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Bombs taught hospital the science of trauma care

Published Sep. 2, 2005

When a terrorist bomb rips through a cafe or bus, survivors don't have to wait to see a doctor at Hadassah University Medical Center.

Instead, the doctor waits for them.

As ambulances roll up, staffers are in the parking lot to assess patients and decide where best to send them _ to the emergency room, to a specially equipped trauma center or directly into surgery.

"We're trying to save as many lives and prevent as many disabilities as we can," says Dr. Yoram Klein, senior trauma physician. "Another important goal is to return the ER to normal operation as quickly as possible _ people don't stop having heart attacks and people are still driving like crazy. Usually two hours later we're back in business."

The speed and efficiency come from ample practice. Since the Israeli-Palestinian conflict intensified three years ago, the two Hadassah hospitals here have treated more than 2,300 survivors of terrorist attacks _ almost half the number in all of Israel.

The most severely injured are taken to Hadassah University at Ein Kerem, the only Level 1 trauma center in a vast area from the Jordan River to the Mediterranean Sea. The hospital has specialists in every field _ and often several are needed to treat what Klein calls the "multidimensional injuries" caused by terrorist bombings.

The primary killer is the blast effect. "The shock waves are under tremendously high pressure, like a hurricane going very fast," he says. As the force of the blast hurls the victim into a wall or onto the floor, internal organs can tear loose and rupture.

The effect is especially dangerous in confined areas like a bus. "The blast waves recoil and bounce off the walls," Klein says. "Fatalities are much higher in closed spaces."

Many bombs are also packed with nails and screws that can penetrate vital organs and cause devastating injuries. "We even had a patient that had a Calvin Klein watch go into her neck and sever the two main arteries," Klein says. (The watch was removed and she survived.)

Burns are the third major cause of death and injury. On his computer, Klein keeps a photo of a woman who was standing next to a bomber when he blew himself up. The image of the bomb belt was seared into her abdomen.

Through a hotline to the emergency room, Israel's ambulance service officially notifies the hospital of an attack and the number of casualties to expect. But staffers often are one step ahead, thanks to the ubiquitous use of mobile phones or because they heard the blast themselves. Jerusalem is a compact city, and news and sound travel quickly.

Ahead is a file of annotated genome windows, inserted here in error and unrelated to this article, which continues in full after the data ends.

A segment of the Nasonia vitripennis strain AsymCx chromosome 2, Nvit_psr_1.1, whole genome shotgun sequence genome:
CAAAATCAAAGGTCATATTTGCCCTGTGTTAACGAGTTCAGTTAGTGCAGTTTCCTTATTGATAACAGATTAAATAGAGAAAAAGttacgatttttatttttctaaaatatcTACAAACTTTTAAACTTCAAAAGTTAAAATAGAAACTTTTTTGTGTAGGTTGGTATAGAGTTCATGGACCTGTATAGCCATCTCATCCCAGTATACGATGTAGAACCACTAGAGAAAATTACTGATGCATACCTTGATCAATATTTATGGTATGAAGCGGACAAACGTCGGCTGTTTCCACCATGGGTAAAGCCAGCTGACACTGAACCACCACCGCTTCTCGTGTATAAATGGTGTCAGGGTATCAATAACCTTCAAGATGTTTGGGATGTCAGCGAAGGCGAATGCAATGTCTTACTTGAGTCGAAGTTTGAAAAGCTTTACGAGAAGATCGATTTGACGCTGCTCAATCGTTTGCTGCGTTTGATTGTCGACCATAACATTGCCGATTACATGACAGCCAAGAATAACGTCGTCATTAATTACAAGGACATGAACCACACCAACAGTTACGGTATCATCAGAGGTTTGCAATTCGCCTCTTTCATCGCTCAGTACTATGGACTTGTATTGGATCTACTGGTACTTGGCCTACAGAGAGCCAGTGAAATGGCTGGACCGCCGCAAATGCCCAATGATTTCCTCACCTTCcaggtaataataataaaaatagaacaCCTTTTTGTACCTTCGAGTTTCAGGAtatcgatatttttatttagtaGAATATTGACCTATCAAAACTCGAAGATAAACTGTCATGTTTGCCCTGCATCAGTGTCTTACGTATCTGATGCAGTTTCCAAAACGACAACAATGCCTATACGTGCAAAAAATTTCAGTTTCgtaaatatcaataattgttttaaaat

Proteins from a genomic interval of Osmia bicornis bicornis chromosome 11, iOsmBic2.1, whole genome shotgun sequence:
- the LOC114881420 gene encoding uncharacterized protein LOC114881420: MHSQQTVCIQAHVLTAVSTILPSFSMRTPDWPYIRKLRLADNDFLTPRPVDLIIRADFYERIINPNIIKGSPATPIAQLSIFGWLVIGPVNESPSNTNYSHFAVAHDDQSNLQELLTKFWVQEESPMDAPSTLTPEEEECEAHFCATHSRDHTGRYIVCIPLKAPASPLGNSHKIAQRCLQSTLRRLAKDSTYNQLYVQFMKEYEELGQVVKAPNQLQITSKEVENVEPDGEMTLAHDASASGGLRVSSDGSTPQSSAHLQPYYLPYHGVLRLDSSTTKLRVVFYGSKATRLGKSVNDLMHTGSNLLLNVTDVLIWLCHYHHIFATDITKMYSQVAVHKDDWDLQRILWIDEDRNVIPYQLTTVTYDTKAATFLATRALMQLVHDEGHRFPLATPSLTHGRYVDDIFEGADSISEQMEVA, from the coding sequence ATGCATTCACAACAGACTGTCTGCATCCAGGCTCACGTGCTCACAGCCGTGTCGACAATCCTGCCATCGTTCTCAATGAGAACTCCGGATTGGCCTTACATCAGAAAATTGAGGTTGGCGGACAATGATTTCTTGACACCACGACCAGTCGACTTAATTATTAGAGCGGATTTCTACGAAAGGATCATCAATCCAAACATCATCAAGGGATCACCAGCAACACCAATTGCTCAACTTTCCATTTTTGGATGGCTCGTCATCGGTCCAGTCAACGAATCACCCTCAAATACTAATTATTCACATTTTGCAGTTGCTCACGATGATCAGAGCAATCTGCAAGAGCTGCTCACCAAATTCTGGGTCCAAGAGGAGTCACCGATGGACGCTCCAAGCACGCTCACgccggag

Both hospitals are owned by Hadassah, the Women's Zionist Organization of America. Founded in 1912 by an American dismayed by the poverty and sickness she saw in Jerusalem, the organization set up clinics, hospitals and medical schools.

Most were turned over to the new state of Israel in 1948, but Hadassah kept the two flagship institutions at Ein Kerem and Mount Scopus.

During Israel's 1948 War of Independence, Mount Scopus was cut off from the rest of Jerusalem, and convoys were organized to transport the medical staff safely past Arab troops. That April, a convoy was ambushed and 78 doctors and nurses killed in the worst massacre in Israeli history. The hospital closed and didn't reopen until the mid '70s.

Today, Mount Scopus is a community hospital serving both Arab and Jewish neighborhoods. About 50 percent of the patients are Palestinian.

Ein Kerem, meanwhile has become one of the leading medical and research centers in the Mideast, drawing patients even from Arab countries that don't recognize Israel.

The hospitals, which together get about $50-million a year from Hadassah, "are open to everyone," says Barbara Sofer, the organization's Israel director. However, she acknowledged, some potential donors "don't give money because they feel we're treating the enemy."

Since the latest Palestinian uprising began, both hospitals have greatly increased security: Visitors are screened, guards carry weapons and ambulances are stopped at the entrance to make sure they are carrying real patients and not bombs or terrorists.

The uprising has also strained Ein Kerem's emergency room, designed for 40,000 admissions a year but now handling 80,000. The hospital is building a new, $40-million emergency center three times as big as the current one. It can also be sealed off to protect against unconventional warfare, including biological or chemical attacks.

With the global rise in terrorism, doctors from the United States and other countries have visited Ein Kerem to see how it handles mass casualties. Klein, who did a fellowship at Miami's Jackson Memorial, says Hadassah may develop a course especially for U.S. hospitals.

"We've gained exceptional though unfortunate experience, and right now we are more than happy to share this knowledge with what most Israelis consider their homeland, America. The sense is, you're next."

Susan Taylor Martin can be contacted at